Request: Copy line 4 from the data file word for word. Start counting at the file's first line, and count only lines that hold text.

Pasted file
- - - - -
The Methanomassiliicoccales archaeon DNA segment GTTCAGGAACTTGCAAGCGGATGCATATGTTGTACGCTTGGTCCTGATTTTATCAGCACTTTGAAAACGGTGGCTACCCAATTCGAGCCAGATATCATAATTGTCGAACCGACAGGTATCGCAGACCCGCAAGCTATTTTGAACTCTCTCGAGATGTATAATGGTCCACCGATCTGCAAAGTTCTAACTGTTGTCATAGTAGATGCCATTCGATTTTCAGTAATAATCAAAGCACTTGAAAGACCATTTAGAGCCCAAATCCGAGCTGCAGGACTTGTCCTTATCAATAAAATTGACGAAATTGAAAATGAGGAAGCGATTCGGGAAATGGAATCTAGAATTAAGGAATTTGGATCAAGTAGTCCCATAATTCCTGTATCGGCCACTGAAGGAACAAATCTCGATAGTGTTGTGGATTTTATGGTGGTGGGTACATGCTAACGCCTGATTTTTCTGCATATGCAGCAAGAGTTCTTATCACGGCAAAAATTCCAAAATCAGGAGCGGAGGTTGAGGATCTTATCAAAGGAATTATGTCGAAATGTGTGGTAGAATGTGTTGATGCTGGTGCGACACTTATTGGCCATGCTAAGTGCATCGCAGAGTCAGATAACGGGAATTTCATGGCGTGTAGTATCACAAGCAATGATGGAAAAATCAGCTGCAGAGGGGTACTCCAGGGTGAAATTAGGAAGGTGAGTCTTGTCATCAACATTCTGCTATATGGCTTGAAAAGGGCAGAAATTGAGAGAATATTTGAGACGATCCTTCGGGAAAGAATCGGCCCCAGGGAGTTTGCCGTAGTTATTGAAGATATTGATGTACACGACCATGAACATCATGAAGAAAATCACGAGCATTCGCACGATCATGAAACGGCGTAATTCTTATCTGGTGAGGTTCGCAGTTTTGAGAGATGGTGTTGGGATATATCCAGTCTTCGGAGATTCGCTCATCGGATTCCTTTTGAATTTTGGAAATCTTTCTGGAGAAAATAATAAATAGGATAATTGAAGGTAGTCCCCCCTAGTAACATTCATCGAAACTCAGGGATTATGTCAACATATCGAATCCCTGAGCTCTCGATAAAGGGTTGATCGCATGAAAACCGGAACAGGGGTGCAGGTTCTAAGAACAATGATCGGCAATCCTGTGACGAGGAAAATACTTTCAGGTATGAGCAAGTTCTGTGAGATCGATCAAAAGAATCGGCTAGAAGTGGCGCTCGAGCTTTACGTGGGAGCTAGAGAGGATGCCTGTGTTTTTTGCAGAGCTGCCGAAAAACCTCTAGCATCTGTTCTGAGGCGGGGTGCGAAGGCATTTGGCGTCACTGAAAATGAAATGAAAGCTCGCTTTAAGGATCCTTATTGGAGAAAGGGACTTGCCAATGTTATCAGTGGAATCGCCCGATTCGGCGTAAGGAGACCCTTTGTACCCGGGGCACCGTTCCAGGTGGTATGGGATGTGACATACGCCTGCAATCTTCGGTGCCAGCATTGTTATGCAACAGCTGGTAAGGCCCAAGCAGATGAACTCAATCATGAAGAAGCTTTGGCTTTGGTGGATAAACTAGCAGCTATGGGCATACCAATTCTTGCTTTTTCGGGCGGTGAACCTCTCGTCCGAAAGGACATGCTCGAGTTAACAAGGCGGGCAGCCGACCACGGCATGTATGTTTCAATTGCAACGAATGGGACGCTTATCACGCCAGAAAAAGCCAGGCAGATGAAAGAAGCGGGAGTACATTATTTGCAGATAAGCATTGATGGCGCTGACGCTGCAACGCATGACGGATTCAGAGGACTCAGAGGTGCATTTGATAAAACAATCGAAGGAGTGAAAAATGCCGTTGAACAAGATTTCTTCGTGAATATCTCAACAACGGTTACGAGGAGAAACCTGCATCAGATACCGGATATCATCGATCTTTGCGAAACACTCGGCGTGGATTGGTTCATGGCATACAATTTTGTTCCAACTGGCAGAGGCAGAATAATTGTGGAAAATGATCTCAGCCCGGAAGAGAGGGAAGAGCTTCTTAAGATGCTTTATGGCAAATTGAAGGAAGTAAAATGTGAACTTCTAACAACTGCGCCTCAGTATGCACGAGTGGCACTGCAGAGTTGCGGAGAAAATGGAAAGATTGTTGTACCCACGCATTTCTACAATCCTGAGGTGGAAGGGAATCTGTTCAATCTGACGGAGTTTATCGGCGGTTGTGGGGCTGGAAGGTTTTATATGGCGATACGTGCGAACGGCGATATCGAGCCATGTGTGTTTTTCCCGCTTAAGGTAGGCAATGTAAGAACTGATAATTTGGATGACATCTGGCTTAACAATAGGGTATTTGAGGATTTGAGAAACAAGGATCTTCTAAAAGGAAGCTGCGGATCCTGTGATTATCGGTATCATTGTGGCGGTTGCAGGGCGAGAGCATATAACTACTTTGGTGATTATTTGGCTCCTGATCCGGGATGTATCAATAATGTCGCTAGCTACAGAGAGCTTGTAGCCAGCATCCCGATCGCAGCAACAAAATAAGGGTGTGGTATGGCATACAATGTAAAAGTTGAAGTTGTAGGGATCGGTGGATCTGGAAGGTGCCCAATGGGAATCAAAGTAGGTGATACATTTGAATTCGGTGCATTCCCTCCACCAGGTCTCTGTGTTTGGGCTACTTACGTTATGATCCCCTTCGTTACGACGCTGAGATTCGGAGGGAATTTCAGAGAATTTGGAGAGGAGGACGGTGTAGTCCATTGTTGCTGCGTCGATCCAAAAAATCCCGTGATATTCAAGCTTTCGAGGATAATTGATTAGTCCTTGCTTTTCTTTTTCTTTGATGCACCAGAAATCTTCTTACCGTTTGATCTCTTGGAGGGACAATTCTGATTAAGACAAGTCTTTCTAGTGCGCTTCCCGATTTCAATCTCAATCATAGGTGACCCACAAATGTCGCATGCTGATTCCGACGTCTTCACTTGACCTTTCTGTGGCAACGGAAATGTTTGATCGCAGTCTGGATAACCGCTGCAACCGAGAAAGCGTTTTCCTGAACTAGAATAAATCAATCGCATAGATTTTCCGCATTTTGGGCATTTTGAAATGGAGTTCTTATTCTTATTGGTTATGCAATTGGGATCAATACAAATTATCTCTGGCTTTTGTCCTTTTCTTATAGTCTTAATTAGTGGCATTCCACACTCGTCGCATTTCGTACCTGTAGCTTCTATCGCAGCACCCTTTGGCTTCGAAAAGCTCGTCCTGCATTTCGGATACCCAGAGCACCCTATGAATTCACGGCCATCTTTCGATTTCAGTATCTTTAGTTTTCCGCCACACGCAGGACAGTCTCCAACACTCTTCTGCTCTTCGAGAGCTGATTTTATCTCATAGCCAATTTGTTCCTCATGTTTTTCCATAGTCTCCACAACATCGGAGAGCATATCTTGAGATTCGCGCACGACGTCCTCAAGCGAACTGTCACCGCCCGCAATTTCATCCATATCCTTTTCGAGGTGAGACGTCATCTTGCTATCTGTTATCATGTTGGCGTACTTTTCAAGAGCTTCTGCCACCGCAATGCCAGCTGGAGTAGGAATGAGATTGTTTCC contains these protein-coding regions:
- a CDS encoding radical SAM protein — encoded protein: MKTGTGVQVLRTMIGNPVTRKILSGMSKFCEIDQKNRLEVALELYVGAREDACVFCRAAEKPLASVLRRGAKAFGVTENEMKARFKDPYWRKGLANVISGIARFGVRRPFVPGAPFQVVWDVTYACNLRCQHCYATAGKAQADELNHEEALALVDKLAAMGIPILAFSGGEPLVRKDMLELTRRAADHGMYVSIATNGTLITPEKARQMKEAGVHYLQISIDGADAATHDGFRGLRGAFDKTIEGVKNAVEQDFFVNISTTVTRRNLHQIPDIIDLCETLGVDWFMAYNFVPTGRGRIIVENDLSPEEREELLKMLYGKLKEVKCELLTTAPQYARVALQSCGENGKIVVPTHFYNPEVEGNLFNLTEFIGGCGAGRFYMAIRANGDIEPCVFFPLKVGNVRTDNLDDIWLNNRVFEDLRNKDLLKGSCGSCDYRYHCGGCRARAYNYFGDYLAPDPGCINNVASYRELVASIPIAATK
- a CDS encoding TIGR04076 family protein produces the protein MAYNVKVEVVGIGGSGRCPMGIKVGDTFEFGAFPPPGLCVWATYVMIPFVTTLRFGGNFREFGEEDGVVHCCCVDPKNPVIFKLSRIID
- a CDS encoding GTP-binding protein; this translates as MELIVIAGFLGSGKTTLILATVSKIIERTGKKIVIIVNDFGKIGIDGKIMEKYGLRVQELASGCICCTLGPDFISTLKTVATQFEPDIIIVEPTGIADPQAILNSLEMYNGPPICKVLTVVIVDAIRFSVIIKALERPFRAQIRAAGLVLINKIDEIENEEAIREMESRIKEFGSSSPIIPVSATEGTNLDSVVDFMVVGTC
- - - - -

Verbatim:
- a CDS encoding GTP-binding protein; this translates as MELIVIAGFLGSGKTTLILATVSKIIERTGKKIVIIVNDFGKIGIDGKIMEKYGLRVQELASGCICCTLGPDFISTLKTVATQFEPDIIIVEPTGIADPQAILNSLEMYNGPPICKVLTVVIVDAIRFSVIIKALERPFRAQIRAAGLVLINKIDEIENEEAIREMESRIKEFGSSSPIIPVSATEGTNLDSVVDFMVVGTC